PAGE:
Last weekend Jeanette Fitzsimons delivered the inaugural Rod Donald Memorial lecture to a packed audience in Christchurch.
Here are some highlights of the speech and you can read the whole thing here.
Running through the history of democracy has been the issue of just who is a member of society? In ancient Athens women and slaves were not. In early nineteenth century Britain only landowners were. Many societies are still battling to include ethnic minorities. I was living in Switzerland in 1972 when women achieved the vote for the first time in federal elections. I was astonished it had taken so long, but even more amazed that the main opposition came from some women who saw it as a threat to the stability of families.
For several years there has been rising discontent in Canterbury about the over allocation of water from rivers and aquifers, and over deteriorating water quality. People who would never have seen themselves as activists created a new organization calling for a moratorium on new water rights until the problem was sorted. Farmers who were moving in large numbers from traditional dryland farming to irrigated dairying saw their livelihoods at risk. Councils tended to represent the farmers.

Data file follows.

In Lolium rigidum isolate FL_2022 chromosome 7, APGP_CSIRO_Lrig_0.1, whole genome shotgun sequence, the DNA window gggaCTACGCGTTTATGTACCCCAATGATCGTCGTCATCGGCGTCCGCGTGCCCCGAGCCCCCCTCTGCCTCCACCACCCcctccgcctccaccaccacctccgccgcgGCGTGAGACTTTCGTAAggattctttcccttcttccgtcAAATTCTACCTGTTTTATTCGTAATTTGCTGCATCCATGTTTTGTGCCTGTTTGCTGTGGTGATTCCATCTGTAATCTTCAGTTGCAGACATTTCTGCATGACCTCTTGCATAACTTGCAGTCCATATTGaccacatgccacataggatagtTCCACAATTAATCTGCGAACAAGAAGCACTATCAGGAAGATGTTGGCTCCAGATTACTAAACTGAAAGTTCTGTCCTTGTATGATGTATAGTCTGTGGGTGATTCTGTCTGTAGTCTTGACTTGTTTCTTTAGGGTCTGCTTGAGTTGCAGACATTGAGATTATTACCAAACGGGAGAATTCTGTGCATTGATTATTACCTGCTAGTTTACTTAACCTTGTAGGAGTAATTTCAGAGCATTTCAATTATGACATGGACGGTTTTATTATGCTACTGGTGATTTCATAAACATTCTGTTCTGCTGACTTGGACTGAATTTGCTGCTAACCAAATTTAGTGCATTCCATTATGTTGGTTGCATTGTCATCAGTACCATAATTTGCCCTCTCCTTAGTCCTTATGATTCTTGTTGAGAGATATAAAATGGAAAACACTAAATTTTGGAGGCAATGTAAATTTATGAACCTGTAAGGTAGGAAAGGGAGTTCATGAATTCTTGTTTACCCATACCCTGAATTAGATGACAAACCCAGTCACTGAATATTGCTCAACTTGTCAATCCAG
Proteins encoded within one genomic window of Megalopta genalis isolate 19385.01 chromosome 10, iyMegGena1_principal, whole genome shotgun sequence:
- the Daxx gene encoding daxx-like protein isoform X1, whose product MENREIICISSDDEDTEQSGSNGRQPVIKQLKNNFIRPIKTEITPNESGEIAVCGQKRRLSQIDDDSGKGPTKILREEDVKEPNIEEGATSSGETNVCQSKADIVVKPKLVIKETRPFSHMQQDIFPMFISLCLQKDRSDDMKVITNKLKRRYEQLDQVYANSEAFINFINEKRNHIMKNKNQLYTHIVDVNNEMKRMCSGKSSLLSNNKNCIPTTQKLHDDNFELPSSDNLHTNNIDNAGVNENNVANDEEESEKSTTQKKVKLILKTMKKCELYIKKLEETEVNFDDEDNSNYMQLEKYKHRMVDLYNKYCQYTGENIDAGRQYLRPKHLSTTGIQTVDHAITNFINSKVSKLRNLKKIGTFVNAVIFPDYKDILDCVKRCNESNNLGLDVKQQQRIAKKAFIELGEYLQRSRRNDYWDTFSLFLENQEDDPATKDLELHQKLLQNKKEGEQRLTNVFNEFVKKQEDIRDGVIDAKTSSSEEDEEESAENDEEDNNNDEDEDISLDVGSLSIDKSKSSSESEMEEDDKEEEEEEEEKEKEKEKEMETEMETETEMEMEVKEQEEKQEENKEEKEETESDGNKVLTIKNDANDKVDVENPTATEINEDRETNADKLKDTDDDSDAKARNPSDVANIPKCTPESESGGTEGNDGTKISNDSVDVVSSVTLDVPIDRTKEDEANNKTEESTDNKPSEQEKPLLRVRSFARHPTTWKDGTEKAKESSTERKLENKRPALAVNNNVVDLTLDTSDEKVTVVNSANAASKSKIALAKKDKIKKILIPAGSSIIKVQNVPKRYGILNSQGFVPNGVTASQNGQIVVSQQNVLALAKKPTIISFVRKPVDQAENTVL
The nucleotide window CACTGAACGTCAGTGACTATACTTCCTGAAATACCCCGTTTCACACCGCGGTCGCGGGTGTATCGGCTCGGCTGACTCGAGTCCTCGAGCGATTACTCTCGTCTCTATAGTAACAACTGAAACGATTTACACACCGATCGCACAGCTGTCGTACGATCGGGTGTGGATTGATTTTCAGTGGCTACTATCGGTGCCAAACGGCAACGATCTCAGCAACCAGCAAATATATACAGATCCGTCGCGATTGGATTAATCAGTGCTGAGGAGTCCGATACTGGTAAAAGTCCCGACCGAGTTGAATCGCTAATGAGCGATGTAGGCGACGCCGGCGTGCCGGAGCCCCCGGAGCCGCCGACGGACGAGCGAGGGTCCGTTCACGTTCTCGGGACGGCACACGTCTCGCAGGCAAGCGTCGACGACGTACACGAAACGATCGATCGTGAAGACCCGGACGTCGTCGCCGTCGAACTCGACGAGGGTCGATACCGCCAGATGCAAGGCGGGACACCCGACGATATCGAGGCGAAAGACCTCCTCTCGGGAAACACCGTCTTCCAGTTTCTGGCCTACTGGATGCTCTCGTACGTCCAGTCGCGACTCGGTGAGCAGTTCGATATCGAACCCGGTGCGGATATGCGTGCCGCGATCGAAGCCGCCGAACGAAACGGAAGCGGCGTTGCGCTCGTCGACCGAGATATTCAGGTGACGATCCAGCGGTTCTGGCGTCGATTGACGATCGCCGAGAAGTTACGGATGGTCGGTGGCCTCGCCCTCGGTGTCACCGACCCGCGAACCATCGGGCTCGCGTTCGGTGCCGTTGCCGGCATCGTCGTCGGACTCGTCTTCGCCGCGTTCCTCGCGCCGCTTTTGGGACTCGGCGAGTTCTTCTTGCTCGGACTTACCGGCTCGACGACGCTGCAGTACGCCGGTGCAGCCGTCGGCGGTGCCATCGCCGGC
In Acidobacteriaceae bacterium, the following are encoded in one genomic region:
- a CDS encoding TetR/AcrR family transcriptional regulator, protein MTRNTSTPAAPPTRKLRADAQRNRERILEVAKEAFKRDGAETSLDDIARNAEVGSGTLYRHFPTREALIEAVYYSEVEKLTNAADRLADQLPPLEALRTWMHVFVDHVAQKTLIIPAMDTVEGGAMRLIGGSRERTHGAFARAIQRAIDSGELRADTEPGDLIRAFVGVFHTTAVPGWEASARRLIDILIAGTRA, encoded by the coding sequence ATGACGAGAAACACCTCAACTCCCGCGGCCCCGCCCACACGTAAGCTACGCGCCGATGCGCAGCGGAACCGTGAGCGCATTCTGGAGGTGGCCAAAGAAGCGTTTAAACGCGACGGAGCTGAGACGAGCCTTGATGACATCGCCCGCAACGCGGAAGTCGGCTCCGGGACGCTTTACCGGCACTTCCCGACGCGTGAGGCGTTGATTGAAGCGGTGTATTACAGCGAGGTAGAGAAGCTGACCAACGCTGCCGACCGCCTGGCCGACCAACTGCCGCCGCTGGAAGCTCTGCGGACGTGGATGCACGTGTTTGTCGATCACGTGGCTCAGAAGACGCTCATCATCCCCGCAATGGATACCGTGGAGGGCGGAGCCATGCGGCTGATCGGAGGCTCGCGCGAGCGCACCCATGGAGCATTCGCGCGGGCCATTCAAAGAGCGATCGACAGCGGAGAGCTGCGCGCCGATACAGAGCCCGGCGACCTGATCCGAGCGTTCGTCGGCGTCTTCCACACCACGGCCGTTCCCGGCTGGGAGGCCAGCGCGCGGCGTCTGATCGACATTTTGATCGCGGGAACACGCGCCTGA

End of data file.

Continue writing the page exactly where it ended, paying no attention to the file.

If democracy is about governing by the will of the people for the greatest good of the greatest number, then it also requires controlling our own economic destiny which includes ownership of our key productive assets, particularly land, and the ability of our elected representatives to make economic decisions in the future. Rod was deeply concerned that both of these have been steadily whittled away by successive governments. He would be even more concerned at the renewed attacks on them now.
There is no public movement—yet—to oppose Solid Energy’s proposals for massive lignite development in Southland which would release greenhouse gases significant on a global scale and make anything else NZ does on climate change largely irrelevant. Yet we had tens of thousands of people sign the Sign On petition asking the government to set a target to reduce greenhouse emissions by 40% by 2020, and hundreds of people actually came to the Minister’s public meetings to demand that commitment.